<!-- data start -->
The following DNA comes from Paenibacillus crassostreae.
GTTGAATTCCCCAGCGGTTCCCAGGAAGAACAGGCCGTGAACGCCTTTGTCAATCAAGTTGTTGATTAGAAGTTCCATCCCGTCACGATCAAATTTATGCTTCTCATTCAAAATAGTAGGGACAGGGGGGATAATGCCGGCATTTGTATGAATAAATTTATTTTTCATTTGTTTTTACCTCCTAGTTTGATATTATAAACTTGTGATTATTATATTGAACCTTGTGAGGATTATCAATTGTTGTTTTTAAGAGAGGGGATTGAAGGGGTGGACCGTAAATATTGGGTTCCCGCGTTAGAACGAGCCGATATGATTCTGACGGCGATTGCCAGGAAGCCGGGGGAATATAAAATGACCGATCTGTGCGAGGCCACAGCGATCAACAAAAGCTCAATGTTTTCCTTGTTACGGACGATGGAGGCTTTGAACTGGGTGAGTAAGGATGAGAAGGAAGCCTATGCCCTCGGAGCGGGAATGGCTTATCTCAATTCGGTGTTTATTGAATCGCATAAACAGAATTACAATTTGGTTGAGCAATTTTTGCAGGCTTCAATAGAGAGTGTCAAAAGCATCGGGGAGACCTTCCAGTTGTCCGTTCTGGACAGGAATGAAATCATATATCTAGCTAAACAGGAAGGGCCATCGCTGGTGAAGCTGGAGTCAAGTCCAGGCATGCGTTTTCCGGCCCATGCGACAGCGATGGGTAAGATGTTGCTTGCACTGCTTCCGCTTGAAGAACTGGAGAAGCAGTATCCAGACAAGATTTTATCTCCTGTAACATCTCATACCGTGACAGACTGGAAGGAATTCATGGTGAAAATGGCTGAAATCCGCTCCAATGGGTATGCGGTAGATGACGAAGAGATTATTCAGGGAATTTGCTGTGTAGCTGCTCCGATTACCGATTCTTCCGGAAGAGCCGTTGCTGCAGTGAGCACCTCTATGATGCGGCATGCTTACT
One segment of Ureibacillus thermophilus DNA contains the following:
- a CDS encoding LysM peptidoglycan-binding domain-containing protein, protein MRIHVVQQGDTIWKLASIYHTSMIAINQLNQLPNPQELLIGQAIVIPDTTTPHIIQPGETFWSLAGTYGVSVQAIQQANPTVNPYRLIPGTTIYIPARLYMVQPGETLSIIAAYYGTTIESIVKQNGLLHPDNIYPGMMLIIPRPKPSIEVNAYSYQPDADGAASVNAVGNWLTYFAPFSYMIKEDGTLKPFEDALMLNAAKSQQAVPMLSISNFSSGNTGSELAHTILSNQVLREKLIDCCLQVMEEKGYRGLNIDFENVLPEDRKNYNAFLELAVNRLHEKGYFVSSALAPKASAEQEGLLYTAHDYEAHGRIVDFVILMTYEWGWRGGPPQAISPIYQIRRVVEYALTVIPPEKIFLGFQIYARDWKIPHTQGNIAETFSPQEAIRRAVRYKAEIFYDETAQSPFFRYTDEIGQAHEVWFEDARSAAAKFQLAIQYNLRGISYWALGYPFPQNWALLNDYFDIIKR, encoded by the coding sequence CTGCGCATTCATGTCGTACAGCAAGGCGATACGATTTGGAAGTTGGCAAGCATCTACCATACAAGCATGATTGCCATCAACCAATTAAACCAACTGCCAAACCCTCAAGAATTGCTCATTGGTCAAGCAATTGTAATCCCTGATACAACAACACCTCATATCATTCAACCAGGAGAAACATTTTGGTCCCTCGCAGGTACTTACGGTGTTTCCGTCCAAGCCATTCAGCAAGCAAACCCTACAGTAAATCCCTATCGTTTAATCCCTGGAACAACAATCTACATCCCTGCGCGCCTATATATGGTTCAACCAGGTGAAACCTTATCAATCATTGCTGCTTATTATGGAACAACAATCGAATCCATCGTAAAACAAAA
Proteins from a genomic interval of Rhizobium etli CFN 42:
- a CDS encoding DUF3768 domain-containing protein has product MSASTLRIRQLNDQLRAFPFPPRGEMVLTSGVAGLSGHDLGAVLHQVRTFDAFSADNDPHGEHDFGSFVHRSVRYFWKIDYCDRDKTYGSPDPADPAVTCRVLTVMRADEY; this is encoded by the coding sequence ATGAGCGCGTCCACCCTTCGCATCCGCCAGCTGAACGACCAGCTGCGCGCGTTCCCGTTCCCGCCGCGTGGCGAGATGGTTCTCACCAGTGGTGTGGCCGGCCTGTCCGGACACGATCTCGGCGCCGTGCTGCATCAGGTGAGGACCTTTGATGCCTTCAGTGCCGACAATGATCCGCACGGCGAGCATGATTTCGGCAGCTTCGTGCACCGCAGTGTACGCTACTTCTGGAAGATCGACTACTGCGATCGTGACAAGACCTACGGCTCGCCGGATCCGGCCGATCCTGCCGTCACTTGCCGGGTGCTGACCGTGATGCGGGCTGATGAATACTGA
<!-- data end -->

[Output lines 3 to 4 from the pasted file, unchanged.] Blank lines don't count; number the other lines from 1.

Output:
One segment of Ureibacillus thermophilus DNA contains the following:
- a CDS encoding LysM peptidoglycan-binding domain-containing protein, protein MRIHVVQQGDTIWKLASIYHTSMIAINQLNQLPNPQELLIGQAIVIPDTTTPHIIQPGETFWSLAGTYGVSVQAIQQANPTVNPYRLIPGTTIYIPARLYMVQPGETLSIIAAYYGTTIESIVKQNGLLHPDNIYPGMMLIIPRPKPSIEVNAYSYQPDADGAASVNAVGNWLTYFAPFSYMIKEDGTLKPFEDALMLNAAKSQQAVPMLSISNFSSGNTGSELAHTILSNQVLREKLIDCCLQVMEEKGYRGLNIDFENVLPEDRKNYNAFLELAVNRLHEKGYFVSSALAPKASAEQEGLLYTAHDYEAHGRIVDFVILMTYEWGWRGGPPQAISPIYQIRRVVEYALTVIPPEKIFLGFQIYARDWKIPHTQGNIAETFSPQEAIRRAVRYKAEIFYDETAQSPFFRYTDEIGQAHEVWFEDARSAAAKFQLAIQYNLRGISYWALGYPFPQNWALLNDYFDIIKR, encoded by the coding sequence CTGCGCATTCATGTCGTACAGCAAGGCGATACGATTTGGAAGTTGGCAAGCATCTACCATACAAGCATGATTGCCATCAACCAATTAAACCAACTGCCAAACCCTCAAGAATTGCTCATTGGTCAAGCAATTGTAATCCCTGATACAACAACACCTCATATCATTCAACCAGGAGAAACATTTTGGTCCCTCGCAGGTACTTACGGTGTTTCCGTCCAAGCCATTCAGCAAGCAAACCCTACAGTAAATCCCTATCGTTTAATCCCTGGAACAACAATCTACATCCCTGCGCGCCTATATATGGTTCAACCAGGTGAAACCTTATCAATCATTGCTGCTTATTATGGAACAACAATCGAATCCATCGTAAAACAAAA